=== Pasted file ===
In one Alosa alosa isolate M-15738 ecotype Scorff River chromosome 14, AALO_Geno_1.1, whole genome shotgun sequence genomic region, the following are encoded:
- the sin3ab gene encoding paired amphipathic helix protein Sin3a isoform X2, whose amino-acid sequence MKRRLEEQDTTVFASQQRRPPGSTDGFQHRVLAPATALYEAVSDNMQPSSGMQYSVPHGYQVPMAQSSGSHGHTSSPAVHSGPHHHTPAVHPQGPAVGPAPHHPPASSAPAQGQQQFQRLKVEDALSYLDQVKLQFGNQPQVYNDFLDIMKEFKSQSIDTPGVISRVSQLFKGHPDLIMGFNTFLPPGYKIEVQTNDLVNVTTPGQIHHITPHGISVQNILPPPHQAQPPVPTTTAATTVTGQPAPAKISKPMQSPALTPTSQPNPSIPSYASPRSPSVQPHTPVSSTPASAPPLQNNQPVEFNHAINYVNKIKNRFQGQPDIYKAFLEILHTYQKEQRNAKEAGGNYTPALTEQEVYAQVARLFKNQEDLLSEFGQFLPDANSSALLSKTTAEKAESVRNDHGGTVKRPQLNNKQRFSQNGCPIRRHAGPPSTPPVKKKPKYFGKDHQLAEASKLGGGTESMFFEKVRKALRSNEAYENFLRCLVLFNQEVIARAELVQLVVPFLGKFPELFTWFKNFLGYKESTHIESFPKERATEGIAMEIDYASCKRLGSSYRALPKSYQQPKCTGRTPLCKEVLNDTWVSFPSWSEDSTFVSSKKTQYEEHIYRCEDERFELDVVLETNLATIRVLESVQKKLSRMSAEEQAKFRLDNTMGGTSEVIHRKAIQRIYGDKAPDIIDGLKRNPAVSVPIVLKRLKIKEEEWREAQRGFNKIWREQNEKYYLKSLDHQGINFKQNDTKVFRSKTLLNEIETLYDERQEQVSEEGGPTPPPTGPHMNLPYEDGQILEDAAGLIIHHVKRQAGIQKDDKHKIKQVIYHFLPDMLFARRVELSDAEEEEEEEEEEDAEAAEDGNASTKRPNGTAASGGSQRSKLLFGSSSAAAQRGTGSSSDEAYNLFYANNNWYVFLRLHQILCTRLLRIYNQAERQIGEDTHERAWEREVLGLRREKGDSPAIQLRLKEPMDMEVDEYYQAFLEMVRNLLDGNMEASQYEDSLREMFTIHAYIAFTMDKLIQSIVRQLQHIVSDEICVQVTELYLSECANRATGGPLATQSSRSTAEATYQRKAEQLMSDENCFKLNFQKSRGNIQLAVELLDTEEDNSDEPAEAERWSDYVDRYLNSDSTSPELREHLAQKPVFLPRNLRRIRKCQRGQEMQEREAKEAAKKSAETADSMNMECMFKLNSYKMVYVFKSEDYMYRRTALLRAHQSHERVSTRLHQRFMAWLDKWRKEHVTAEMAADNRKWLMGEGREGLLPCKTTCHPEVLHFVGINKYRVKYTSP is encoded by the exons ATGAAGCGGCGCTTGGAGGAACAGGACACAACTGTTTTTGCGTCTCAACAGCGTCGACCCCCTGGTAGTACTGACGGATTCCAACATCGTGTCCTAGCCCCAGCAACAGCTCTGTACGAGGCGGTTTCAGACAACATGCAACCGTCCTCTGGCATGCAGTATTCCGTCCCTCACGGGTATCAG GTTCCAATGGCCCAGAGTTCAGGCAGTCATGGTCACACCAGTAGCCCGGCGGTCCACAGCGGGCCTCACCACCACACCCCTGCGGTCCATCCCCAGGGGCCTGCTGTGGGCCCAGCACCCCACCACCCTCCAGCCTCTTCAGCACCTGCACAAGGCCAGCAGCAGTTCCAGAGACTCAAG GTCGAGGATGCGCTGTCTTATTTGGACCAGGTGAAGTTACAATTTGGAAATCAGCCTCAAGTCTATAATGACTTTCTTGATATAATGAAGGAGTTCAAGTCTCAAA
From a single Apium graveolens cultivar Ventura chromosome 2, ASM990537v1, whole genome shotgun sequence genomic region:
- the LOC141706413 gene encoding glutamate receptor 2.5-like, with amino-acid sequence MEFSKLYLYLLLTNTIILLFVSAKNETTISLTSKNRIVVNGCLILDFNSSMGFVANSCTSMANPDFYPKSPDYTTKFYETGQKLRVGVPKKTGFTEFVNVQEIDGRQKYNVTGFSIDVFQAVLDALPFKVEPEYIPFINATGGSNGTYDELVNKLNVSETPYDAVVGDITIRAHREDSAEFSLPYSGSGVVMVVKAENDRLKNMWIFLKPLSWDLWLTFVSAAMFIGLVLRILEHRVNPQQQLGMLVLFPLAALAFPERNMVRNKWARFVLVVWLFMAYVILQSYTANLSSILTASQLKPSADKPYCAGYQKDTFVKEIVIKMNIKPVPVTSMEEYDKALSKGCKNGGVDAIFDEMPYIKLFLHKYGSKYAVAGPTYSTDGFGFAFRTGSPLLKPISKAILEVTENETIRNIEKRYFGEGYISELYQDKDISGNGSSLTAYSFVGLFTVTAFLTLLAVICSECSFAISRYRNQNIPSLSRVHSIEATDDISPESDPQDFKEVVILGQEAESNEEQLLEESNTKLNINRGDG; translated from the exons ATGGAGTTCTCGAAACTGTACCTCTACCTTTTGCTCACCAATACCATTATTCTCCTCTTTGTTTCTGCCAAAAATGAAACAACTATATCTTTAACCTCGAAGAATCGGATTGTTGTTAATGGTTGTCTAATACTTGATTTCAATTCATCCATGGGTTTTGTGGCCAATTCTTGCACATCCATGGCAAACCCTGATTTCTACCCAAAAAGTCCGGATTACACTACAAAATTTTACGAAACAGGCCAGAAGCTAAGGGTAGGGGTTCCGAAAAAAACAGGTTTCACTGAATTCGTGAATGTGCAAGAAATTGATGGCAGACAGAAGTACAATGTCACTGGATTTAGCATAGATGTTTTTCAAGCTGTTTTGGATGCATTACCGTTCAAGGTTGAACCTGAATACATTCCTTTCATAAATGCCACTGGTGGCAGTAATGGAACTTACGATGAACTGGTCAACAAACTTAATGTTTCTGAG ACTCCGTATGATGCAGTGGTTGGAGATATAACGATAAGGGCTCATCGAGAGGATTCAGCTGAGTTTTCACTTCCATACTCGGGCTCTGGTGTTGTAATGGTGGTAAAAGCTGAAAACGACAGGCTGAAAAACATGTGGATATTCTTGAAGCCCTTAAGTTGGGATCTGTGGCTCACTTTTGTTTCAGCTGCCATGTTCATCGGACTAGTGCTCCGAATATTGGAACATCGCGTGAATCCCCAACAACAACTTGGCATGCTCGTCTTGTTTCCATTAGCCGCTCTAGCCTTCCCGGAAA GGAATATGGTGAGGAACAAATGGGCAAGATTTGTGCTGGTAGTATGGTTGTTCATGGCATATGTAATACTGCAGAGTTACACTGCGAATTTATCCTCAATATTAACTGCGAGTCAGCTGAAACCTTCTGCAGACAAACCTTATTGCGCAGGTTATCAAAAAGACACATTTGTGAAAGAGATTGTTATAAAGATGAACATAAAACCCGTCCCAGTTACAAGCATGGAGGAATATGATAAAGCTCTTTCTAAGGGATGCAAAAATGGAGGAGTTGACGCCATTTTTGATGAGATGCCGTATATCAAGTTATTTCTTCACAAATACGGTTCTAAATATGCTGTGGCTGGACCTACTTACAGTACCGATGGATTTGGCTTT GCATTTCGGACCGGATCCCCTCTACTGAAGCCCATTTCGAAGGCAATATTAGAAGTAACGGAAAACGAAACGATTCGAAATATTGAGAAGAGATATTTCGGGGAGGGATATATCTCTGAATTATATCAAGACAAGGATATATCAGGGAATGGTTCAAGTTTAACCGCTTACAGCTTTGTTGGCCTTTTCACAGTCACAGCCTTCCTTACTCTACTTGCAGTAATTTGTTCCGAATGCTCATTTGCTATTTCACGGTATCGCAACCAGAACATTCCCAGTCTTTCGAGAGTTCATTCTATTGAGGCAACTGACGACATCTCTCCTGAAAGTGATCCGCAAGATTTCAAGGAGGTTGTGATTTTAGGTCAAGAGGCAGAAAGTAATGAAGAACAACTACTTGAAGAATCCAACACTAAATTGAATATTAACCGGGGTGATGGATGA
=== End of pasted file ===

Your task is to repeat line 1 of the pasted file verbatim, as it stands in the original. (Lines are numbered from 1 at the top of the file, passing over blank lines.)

In one Alosa alosa isolate M-15738 ecotype Scorff River chromosome 14, AALO_Geno_1.1, whole genome shotgun sequence genomic region, the following are encoded: